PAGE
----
California Driving Laws

It's important to know the California driving laws if you're from out-of-state or from overseas and driving the Pacific Coast Highway, so here's some advice on what to watch out for. Some regulations are pretty common in most states, like drink-driving, but they are worth repeating. 

DISCLAIMER

This information is correct at the time of writing and we will amend it if we hear of any changes in the law, but what follows does not constitute legal advice. You must double-check the current laws. Here's a link to the official California Drivers Handbook, which you can download free of charge.
https://www.dmv.ca.gov/web/eng_pdf/dl600.pdf

Getting High!

One new law that was introduced in California in 2018:
It's illegal for drivers or passengers to smoke or use other cannabis products.

This is the only way to get high driving the Pacific Coast Highway...

Photo credit: juicebox013 on Visual Hunt / CC BY-NC-ND

Pulling Over

A very important point that particularly affects you on the Pacific Coast Highway is that California driving regulations require you to use a turn-out or to pull over wherever you safely can do, if you have five or more vehicles following you. The PCH is a very twisty road in places, and mostly just two lanes, so slow-moving vehicles can start to cause tailbacks. 

Pulling over isn't merely being courteous, it's the law when you have that many other vehicles waiting to pass you. If a driver behind you seems to be getting impatient, it may be that he or she is local and knows the law better than you do. If you can pull over even a little to enable them to pass, you should do so without necessarily waiting till there are five cars queued up behind you.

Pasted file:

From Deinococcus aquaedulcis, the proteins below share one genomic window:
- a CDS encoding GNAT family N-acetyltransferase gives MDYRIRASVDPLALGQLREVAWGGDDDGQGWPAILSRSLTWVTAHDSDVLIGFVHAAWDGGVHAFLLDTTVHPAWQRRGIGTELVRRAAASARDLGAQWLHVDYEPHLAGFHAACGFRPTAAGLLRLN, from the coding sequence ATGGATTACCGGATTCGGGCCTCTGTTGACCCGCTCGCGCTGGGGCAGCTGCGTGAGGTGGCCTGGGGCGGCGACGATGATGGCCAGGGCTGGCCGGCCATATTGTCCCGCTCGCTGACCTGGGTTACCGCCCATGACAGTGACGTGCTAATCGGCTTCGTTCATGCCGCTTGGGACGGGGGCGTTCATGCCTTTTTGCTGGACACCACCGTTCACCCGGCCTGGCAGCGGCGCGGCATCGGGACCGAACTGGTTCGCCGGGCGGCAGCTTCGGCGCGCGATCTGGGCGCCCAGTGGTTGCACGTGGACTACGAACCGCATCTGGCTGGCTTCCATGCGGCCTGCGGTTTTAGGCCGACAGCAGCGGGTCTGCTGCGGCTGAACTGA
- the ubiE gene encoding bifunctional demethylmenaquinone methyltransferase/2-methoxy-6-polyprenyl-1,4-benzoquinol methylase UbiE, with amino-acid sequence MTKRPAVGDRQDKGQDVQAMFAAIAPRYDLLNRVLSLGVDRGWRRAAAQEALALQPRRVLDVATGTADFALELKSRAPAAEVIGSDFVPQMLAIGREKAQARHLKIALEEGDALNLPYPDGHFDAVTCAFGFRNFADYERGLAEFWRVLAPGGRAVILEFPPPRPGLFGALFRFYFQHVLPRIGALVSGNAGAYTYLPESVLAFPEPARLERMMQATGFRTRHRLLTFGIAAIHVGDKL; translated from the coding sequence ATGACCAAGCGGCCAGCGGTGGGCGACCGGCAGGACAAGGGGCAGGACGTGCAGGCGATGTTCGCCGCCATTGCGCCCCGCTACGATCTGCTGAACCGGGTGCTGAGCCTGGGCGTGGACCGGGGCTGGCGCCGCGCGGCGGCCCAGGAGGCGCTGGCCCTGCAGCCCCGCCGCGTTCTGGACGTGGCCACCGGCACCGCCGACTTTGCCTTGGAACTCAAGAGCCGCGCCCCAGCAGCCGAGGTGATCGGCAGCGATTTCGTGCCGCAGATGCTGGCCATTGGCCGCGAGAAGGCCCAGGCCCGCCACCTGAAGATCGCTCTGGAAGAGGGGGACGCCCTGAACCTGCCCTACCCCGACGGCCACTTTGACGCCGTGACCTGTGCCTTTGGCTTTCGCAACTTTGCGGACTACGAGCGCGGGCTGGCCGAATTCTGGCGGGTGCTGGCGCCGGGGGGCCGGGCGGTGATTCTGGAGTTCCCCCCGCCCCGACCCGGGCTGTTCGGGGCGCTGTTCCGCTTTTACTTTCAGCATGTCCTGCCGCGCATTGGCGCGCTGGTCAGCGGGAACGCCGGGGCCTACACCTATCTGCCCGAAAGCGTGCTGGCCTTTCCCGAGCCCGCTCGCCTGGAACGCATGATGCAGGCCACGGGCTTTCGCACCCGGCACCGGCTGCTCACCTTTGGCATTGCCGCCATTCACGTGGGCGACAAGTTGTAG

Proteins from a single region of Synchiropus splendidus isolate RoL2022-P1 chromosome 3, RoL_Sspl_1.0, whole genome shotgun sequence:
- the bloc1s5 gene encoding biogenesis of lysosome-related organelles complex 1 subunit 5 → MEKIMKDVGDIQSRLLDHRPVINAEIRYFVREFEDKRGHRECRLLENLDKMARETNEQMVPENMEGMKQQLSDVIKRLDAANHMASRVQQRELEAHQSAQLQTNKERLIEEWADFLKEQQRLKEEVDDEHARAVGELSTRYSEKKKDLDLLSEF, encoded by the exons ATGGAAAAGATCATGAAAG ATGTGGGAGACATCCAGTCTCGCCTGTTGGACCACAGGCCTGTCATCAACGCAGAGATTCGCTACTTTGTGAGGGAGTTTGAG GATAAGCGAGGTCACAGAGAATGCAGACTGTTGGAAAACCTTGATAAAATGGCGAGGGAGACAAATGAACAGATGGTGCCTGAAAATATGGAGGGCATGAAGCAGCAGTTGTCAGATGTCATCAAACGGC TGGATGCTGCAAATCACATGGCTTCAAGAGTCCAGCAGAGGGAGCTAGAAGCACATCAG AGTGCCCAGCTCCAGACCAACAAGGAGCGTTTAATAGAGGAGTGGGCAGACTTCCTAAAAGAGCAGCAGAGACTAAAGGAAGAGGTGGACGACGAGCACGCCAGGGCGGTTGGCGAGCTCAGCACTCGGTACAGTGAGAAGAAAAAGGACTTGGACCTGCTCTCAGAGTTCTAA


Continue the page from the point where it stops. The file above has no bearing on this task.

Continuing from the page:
More California Driving Laws

  • Drivers cannot use any kind of hand-held device while driving. You can use GPS if your phone is mounted either on the dashboard or in one of two places on the windscreen (bottom left and bottom right corners). You can only use one finger to tap or swipe the screen.
  • Seatbelts are compulsory for everyone in a vehicle.
  • Children who are eight and under must use a child safety seat. Children under the age of two must be in rear-facing seats in the back of the car.
  • Motorcyclists must wear a helmet.
  • Throwing litter out of a vehicle can incur very hefty fines. For a first conviction the fine can be from $100-$1000 and at least eight hours of cleaning up litter. That's going to be pretty inconvenient if you're from another state, so don't even think about littering. Even throwing a cigarette butt out of a car on a highway counts as littering.

California Drink-Driving Laws

Don't drink and drive. A first offence can get you from four days to six months in jail, a fine of up to $1000, losing your licence for up to ten months, and some counties require you to fit an Ignition Interlock Device to your car. That's a device that you have to blow into like a breathalyzer before your car will start.

Drivers under the age of 18 may not drive with any alcohol in their system at all.

Drivers under the age of 21 may not carry unsealed alcohol in the car if driving alone, may not consume alcohol in a car (including some cough syrups and prescription drugs), and must not drive with a blood alcohol concentration level (BAC) of .01% or higher.

The blood alcohol limit for drivers 21 and over is .08%. It's impossible to say what this equates to as there are so many factors involved, like drinking with or without food, and your size, but suffice it to say that if you have a couple of drinks without food, you're probably going to be near the limit. If you're under 21 you will definitely be over your lower limit.

Don't rely on being under the limit. If your driving is impaired you can still be charged whether you're over the limit or not.

In California if you refuse to take the breathalyzer test it's an automatic suspension of your licence for one year.





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